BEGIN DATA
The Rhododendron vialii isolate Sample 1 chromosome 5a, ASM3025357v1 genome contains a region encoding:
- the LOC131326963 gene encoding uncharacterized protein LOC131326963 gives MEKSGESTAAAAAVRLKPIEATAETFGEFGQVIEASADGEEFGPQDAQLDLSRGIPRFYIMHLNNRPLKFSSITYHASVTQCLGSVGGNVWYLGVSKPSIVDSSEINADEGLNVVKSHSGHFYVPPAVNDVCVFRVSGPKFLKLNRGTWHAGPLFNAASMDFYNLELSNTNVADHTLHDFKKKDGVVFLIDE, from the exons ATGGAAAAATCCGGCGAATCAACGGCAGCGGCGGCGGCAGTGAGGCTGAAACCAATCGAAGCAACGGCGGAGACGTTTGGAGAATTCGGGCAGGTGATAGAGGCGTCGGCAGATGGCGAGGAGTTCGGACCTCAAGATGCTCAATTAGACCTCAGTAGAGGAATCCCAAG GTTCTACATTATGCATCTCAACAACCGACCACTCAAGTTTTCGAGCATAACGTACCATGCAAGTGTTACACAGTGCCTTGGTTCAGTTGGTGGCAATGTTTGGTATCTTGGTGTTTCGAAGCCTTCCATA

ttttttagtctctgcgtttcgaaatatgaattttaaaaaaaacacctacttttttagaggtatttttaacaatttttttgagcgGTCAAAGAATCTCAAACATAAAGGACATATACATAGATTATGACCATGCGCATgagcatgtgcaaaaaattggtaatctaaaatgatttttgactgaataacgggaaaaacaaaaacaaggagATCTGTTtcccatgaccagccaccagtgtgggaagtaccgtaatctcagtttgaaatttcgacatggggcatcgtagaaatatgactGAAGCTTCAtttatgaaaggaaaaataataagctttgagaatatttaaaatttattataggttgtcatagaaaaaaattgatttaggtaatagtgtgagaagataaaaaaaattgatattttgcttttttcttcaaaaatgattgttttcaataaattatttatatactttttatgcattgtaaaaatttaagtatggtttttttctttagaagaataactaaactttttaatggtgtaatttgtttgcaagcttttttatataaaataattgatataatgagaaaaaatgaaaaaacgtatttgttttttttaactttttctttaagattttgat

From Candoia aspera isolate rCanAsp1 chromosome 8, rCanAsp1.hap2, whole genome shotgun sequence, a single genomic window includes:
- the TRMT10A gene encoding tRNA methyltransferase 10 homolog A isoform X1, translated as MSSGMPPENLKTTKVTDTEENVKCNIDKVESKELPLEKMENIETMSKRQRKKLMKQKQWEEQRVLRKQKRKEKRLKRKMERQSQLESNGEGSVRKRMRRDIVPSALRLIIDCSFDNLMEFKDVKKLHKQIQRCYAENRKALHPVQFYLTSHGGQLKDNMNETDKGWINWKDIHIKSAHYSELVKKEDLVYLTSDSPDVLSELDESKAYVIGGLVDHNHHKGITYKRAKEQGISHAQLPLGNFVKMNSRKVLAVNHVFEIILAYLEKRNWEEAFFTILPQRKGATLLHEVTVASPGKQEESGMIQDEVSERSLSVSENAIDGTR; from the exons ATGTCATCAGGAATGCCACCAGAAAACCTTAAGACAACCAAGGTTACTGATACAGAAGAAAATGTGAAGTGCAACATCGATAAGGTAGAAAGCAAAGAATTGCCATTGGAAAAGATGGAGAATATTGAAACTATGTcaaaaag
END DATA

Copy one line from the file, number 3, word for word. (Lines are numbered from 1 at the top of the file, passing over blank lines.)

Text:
ttttttagtctctgcgtttcgaaatatgaattttaaaaaaaacacctacttttttagaggtatttttaacaatttttttgagcgGTCAAAGAATCTCAAACATAAAGGACATATACATAGATTATGACCATGCGCATgagcatgtgcaaaaaattggtaatctaaaatgatttttgactgaataacgggaaaaacaaaaacaaggagATCTGTTtcccatgaccagccaccagtgtgggaagtaccgtaatctcagtttgaaatttcgacatggggcatcgtagaaatatgactGAAGCTTCAtttatgaaaggaaaaataataagctttgagaatatttaaaatttattataggttgtcatagaaaaaaattgatttaggtaatagtgtgagaagataaaaaaaattgatattttgcttttttcttcaaaaatgattgttttcaataaattatttatatactttttatgcattgtaaaaatttaagtatggtttttttctttagaagaataactaaactttttaatggtgtaatttgtttgcaagcttttttatataaaataattgatataatgagaaaaaatgaaaaaacgtatttgttttttttaactttttctttaagattttgat